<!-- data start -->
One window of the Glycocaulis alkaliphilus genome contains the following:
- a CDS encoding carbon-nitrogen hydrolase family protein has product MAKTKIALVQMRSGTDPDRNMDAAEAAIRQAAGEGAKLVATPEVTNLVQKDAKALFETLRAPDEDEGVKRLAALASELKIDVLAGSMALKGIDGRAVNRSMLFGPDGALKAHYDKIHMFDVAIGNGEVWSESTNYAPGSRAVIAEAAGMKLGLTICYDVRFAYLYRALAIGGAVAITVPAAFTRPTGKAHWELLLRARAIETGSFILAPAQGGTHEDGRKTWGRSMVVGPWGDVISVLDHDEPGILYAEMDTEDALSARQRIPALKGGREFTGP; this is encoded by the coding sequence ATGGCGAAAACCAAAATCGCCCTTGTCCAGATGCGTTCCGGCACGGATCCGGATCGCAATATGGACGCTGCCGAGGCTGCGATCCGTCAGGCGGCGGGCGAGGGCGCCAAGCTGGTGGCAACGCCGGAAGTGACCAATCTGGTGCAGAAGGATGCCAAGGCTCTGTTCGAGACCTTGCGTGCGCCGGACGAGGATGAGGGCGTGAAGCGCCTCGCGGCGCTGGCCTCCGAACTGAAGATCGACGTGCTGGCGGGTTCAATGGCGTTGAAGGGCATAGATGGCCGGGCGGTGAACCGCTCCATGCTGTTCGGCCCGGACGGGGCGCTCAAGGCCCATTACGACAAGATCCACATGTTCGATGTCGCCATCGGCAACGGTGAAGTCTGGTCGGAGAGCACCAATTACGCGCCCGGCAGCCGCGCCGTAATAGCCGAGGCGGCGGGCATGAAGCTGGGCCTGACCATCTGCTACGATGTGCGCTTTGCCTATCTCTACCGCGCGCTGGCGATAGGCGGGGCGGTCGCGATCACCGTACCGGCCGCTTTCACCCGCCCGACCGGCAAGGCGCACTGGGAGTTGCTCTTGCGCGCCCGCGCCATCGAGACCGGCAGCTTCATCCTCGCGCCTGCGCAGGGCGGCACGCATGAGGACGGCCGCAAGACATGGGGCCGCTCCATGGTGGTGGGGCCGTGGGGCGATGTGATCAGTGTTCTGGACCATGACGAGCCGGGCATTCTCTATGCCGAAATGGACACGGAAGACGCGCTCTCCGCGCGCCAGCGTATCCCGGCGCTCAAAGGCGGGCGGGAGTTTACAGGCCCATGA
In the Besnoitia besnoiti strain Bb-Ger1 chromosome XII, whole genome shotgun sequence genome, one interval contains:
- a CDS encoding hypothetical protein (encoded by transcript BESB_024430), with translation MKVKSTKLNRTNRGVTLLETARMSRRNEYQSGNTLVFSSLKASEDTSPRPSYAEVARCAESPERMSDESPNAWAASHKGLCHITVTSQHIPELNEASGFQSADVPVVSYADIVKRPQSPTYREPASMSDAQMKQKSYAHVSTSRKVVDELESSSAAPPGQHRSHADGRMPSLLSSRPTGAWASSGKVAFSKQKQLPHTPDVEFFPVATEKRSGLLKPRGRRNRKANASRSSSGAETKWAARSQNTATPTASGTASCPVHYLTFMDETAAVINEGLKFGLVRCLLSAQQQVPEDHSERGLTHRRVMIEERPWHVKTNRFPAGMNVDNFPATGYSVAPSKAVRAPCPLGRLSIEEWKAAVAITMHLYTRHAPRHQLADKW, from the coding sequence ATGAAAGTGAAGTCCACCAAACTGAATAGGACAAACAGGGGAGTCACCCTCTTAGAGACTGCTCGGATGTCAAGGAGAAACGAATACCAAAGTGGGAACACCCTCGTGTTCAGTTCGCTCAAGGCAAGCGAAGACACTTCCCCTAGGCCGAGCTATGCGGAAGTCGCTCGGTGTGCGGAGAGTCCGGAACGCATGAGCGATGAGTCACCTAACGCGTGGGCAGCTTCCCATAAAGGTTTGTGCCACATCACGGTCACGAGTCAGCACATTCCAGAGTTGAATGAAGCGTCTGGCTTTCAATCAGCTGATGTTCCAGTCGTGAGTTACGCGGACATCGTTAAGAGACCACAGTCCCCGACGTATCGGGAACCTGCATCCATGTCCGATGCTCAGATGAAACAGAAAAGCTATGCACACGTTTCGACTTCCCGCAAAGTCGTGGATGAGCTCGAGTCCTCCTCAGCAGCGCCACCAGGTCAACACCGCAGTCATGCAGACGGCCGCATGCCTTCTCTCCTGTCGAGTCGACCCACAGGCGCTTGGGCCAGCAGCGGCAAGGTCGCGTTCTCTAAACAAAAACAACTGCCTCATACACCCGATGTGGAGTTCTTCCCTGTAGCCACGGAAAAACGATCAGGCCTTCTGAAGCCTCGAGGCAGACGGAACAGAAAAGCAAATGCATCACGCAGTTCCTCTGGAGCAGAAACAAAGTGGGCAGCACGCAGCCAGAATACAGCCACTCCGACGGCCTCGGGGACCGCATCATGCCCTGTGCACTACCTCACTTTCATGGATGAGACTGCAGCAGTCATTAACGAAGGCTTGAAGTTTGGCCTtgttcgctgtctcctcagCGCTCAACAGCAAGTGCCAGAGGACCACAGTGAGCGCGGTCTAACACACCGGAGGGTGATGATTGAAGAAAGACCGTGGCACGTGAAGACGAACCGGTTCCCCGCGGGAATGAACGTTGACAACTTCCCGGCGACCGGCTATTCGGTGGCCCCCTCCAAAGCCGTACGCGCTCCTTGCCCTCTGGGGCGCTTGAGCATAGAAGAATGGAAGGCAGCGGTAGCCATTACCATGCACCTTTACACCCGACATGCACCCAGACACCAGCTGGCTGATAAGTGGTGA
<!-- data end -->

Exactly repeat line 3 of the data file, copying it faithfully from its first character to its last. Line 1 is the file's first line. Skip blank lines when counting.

In the Besnoitia besnoiti strain Bb-Ger1 chromosome XII, whole genome shotgun sequence genome, one interval contains: